From early on it was known as a Waterfront Wonderland, with its 400 miles (640 km) of navigable waterways, Cape Coral has more miles of canals than any other city in the world.
The Cape Coral area is a beautiful setting for boating & fishing of any type. Enjoy the freshwater and salt water access for cruising, fishing, sailing and relaxing. When considering properties, one needs to evaluate each area of Cape Coral and be aware of the limitations that may be in place for different types of boats. . Freshwater properties are less expensive than salt water properties, due to the limitations of Gulf access. The freshwater canals are part of a large network of basins and lakes and are excellent choices for those looking to access man-made lakes, bass fish, putt around taking in views of the water, kayaking or canoeing.
With the Gulf and the Atlantic reachable by boat, it no imagination to understand why Cape Coral and Ft Myers are greatly sought for boating areas. Cape Coral is located on the Caloosahatchee River, the waters are protected from the severe weather of the Gulf and has the advantage of barrier islands that create a level of protection. Boating is easy and is close enough to boat to the Gulf in as little as 25 minutes. Giving Cape Coral best of it all here in our Paradise!! Home owners who like to have a view, water sports, tropical landscaping, fishing, pools and an easy lifestyle all find it on their waterfront property in Cape Coral and Fort Myers.
If boating is your passion and the reason for living here then you will need to consider the type of boat you want or have and the boating time out to the Gulf. The Saltwater Canals take you to the river, the river takes you to the Gulf. The farther "UP" the river you are when the canal meets the river, the longer the boating time out.
Consider the type boat
Salt water canals provide access to the Gulf and as such are generally more desirable than the freshwater properties. About half of the canals are "gulf access" or saltwater canals where you can reach the Gulf of Mexico through them, by way of the Calloosahatchee River.
- There are two types of gulf access canals: Direct or sailboat access: There are no bridges and no restrictions between you and the open water. a boat lock may have to be passed to get to the river or Gulf of Mexico. Sailboats deeper draft boat hulls are easily managed in & out. (Canal system map to come)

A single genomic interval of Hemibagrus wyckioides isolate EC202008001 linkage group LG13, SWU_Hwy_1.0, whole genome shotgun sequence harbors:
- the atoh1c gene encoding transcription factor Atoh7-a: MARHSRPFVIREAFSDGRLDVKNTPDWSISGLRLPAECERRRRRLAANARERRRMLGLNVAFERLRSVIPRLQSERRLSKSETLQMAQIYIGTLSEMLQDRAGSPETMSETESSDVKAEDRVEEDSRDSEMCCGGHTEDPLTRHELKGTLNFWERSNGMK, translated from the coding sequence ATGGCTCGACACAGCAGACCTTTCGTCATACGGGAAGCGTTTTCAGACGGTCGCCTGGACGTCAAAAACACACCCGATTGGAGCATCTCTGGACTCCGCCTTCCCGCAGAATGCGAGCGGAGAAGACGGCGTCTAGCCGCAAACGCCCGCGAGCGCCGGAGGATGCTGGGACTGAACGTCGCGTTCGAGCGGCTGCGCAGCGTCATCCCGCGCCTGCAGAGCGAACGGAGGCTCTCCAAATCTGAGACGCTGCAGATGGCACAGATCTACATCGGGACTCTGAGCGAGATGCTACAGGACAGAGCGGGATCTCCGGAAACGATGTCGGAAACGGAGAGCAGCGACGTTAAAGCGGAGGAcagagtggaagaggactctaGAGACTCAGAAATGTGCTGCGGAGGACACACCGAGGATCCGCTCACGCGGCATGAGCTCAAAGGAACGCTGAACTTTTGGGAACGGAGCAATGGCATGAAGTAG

Direct access canals takes the boater directly to the river
- Restricted access: There are bridges between your dock and the River. The typical bridge height is about 10 foot off of the water (range from 7 foot to about 13.5 foot clearance). and a boat lock or lift may have to be passed in order to get to the River or Gulf of Mexico.
Traveling the canals is at "NO WAKE" speed is 5 MPH. Some waterfront property may be up river, and or may have bridge access and you can spend up to 2 hours getting to the river. Other waterfront property down river on a direct access canal you are out in the gulf in as little as 20 minutes.
The better the access, the more the property is sought after.
The canals: Canals come in many widths ranging from 50’ to 200’ + wide! They are from 2ft to 25 ft deep. Some canals offer an intersecting view , the wider the canal, the better the "water" view. Intersecting canal views are usually as expensive as the wider canals. Gulf access can be found on many different size canals. Canal end properties are also desirable because of the view down the canal. The greater amount of water in the view and the better the access to the gulf, the greater desirable the property.
These are examples of 80 foot wide canals. These properties will generally be less expensive than those on wider canals, but as you can see, they are beautiful. They offer everything a wide canal offers.
Fresh water canal Photo
This 200+ foot canal brings higher property values.
Lakes are extremely desirable and like the 200 ft wide canals, are a higher premium.
Living on a canal, is safe, beautiful, and wonderfully enjoyable.
Locks & Lifts. There are several locks and lifts are located within the Cape Coral area. The Chiquita lock, sometimes also called the Spreader Canal lock, (Located at Cape Harbor Marina) a large man-ois lock located in the southwest area of the city. (video through lock to come) Many of the area’s largest yachts are contained behind the lock, as well as one of the best marina spots for both dry and wet slips. The lift at the southeast side of town, at the tail end of Ottersrest Lane, services only a few canals.
Seawalls: A seawall, also known as a retaining wall or bulkhead . Some vacant lots don't have seawalls. Prior to building a home there must be a seawall in place unless the property is located on a freshwater canal. They are a defense used to reduce the effects of salt water and strong waves. A seawall also acts as a barrier to keep the water from pulling the soil into the water, which causes land erosion and property loss.